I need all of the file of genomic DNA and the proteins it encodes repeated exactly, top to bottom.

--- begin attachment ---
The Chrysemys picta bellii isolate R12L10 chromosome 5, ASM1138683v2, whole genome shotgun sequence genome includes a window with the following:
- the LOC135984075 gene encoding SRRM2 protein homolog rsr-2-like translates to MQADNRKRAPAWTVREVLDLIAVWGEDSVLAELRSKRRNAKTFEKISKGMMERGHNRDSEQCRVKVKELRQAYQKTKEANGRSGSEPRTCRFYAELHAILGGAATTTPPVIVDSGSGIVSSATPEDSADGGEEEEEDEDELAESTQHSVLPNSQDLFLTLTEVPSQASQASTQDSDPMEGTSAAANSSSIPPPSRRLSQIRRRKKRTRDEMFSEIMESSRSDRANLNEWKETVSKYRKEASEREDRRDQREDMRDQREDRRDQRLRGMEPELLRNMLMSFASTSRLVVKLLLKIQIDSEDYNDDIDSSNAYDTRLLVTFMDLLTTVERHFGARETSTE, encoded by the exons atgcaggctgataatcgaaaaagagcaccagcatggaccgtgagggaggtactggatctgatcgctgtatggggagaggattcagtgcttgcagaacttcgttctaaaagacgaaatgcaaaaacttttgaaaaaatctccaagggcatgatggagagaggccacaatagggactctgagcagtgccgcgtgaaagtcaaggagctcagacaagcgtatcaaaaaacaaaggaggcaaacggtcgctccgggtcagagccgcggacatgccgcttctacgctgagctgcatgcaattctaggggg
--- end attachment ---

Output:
The Chrysemys picta bellii isolate R12L10 chromosome 5, ASM1138683v2, whole genome shotgun sequence genome includes a window with the following:
- the LOC135984075 gene encoding SRRM2 protein homolog rsr-2-like translates to MQADNRKRAPAWTVREVLDLIAVWGEDSVLAELRSKRRNAKTFEKISKGMMERGHNRDSEQCRVKVKELRQAYQKTKEANGRSGSEPRTCRFYAELHAILGGAATTTPPVIVDSGSGIVSSATPEDSADGGEEEEEDEDELAESTQHSVLPNSQDLFLTLTEVPSQASQASTQDSDPMEGTSAAANSSSIPPPSRRLSQIRRRKKRTRDEMFSEIMESSRSDRANLNEWKETVSKYRKEASEREDRRDQREDMRDQREDRRDQRLRGMEPELLRNMLMSFASTSRLVVKLLLKIQIDSEDYNDDIDSSNAYDTRLLVTFMDLLTTVERHFGARETSTE, encoded by the exons atgcaggctgataatcgaaaaagagcaccagcatggaccgtgagggaggtactggatctgatcgctgtatggggagaggattcagtgcttgcagaacttcgttctaaaagacgaaatgcaaaaacttttgaaaaaatctccaagggcatgatggagagaggccacaatagggactctgagcagtgccgcgtgaaagtcaaggagctcagacaagcgtatcaaaaaacaaaggaggcaaacggtcgctccgggtcagagccgcggacatgccgcttctacgctgagctgcatgcaattctaggggg